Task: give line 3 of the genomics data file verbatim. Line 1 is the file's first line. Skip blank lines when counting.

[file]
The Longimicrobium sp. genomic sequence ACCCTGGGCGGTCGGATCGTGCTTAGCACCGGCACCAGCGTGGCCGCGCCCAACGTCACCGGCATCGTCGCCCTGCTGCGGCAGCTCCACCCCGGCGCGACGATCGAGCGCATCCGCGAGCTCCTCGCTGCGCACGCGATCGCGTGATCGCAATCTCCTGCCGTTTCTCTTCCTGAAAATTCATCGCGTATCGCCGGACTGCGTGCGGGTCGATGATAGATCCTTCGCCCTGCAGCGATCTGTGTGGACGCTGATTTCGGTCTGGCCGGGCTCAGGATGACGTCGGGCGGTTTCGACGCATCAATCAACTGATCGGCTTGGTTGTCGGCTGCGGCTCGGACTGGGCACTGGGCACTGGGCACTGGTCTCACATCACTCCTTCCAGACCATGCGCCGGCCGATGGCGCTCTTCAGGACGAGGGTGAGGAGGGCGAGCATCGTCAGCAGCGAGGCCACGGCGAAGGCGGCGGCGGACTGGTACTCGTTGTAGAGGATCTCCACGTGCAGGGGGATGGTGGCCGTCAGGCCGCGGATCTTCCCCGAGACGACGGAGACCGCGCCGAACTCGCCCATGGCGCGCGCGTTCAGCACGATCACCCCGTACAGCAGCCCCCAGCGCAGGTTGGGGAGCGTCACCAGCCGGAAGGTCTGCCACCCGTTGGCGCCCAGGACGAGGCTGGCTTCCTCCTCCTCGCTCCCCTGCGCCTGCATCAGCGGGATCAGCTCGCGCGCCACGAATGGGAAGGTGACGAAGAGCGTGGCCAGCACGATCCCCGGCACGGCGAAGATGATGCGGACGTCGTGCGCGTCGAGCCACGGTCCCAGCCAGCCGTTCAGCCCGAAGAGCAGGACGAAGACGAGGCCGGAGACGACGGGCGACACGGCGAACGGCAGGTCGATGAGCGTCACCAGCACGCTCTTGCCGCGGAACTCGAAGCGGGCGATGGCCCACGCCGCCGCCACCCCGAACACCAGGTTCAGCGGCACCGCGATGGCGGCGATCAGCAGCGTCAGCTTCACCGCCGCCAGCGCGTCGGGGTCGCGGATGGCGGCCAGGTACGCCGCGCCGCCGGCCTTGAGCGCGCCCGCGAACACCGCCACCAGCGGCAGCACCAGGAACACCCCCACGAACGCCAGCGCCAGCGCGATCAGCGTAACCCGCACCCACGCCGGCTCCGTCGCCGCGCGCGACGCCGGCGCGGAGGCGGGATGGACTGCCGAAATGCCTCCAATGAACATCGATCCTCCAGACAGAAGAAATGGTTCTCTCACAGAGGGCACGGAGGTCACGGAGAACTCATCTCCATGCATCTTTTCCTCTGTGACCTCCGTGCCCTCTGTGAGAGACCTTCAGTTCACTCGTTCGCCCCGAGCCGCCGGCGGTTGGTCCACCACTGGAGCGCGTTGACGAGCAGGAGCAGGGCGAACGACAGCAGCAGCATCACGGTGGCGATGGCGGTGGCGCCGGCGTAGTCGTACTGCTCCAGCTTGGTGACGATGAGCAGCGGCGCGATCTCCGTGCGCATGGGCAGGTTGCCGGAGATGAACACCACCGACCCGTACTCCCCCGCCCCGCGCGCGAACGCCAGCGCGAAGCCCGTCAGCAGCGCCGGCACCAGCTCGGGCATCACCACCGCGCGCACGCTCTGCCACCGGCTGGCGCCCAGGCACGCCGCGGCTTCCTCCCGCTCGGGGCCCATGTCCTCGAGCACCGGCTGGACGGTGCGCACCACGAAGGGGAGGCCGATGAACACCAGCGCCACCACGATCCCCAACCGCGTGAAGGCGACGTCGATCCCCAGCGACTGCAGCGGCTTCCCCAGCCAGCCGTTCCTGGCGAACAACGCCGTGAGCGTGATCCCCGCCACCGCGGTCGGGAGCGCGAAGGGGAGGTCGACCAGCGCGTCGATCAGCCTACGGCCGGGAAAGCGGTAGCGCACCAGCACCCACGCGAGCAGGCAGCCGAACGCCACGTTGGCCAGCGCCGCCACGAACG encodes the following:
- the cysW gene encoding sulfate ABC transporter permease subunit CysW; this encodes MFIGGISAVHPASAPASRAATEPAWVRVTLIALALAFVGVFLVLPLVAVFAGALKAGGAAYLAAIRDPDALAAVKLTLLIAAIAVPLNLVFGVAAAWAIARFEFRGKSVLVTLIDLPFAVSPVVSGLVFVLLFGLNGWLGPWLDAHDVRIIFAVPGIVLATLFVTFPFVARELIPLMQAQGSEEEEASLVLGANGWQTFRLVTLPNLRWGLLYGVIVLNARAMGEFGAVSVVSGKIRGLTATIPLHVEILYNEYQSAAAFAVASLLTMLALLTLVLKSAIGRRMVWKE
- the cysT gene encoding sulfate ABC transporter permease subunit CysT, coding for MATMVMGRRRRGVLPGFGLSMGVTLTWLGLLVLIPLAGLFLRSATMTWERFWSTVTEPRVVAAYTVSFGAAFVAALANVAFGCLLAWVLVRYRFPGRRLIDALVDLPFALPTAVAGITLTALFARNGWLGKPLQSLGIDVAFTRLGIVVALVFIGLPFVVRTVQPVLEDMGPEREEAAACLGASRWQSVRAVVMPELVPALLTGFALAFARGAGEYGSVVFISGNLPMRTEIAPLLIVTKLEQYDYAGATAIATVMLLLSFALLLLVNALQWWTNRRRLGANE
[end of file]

- the cysT gene encoding sulfate ABC transporter permease subunit CysT, coding for MATMVMGRRRRGVLPGFGLSMGVTLTWLGLLVLIPLAGLFLRSATMTWERFWSTVTEPRVVAAYTVSFGAAFVAALANVAFGCLLAWVLVRYRFPGRRLIDALVDLPFALPTAVAGITLTALFARNGWLGKPLQSLGIDVAFTRLGIVVALVFIGLPFVVRTVQPVLEDMGPEREEAAACLGASRWQSVRAVVMPELVPALLTGFALAFARGAGEYGSVVFISGNLPMRTEIAPLLIVTKLEQYDYAGATAIATVMLLLSFALLLLVNALQWWTNRRRLGANE